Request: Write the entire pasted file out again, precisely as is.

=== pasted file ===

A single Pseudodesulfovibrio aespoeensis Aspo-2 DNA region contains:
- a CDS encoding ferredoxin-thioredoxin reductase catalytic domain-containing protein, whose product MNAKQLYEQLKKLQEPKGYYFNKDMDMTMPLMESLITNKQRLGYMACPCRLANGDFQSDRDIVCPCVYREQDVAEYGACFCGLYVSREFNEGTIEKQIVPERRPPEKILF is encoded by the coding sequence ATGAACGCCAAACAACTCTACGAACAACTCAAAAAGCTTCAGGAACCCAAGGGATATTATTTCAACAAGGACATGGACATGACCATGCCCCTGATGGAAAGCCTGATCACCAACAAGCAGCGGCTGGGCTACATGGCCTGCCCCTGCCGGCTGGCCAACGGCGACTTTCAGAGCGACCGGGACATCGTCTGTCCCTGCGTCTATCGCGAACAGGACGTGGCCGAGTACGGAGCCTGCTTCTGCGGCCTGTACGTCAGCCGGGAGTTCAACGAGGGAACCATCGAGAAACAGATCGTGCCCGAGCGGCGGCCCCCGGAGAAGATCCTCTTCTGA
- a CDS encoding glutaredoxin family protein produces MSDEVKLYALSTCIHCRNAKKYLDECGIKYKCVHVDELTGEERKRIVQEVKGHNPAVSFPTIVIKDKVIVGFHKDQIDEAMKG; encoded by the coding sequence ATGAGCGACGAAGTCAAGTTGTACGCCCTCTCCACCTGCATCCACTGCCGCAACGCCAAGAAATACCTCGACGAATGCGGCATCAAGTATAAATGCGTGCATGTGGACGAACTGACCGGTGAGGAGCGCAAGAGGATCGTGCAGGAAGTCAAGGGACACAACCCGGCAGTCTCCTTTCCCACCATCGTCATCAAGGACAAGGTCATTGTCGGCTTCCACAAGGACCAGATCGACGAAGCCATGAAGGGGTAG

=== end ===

A single Pseudodesulfovibrio aespoeensis Aspo-2 DNA region contains:
- a CDS encoding ferredoxin-thioredoxin reductase catalytic domain-containing protein, whose product MNAKQLYEQLKKLQEPKGYYFNKDMDMTMPLMESLITNKQRLGYMACPCRLANGDFQSDRDIVCPCVYREQDVAEYGACFCGLYVSREFNEGTIEKQIVPERRPPEKILF is encoded by the coding sequence ATGAACGCCAAACAACTCTACGAACAACTCAAAAAGCTTCAGGAACCCAAGGGATATTATTTCAACAAGGACATGGACATGACCATGCCCCTGATGGAAAGCCTGATCACCAACAAGCAGCGGCTGGGCTACATGGCCTGCCCCTGCCGGCTGGCCAACGGCGACTTTCAGAGCGACCGGGACATCGTCTGTCCCTGCGTCTATCGCGAACAGGACGTGGCCGAGTACGGAGCCTGCTTCTGCGGCCTGTACGTCAGCCGGGAGTTCAACGAGGGAACCATCGAGAAACAGATCGTGCCCGAGCGGCGGCCCCCGGAGAAGATCCTCTTCTGA
- a CDS encoding glutaredoxin family protein produces MSDEVKLYALSTCIHCRNAKKYLDECGIKYKCVHVDELTGEERKRIVQEVKGHNPAVSFPTIVIKDKVIVGFHKDQIDEAMKG; encoded by the coding sequence ATGAGCGACGAAGTCAAGTTGTACGCCCTCTCCACCTGCATCCACTGCCGCAACGCCAAGAAATACCTCGACGAATGCGGCATCAAGTATAAATGCGTGCATGTGGACGAACTGACCGGTGAGGAGCGCAAGAGGATCGTGCAGGAAGTCAAGGGACACAACCCGGCAGTCTCCTTTCCCACCATCGTCATCAAGGACAAGGTCATTGTCGGCTTCCACAAGGACCAGATCGACGAAGCCATGAAGGGGTAG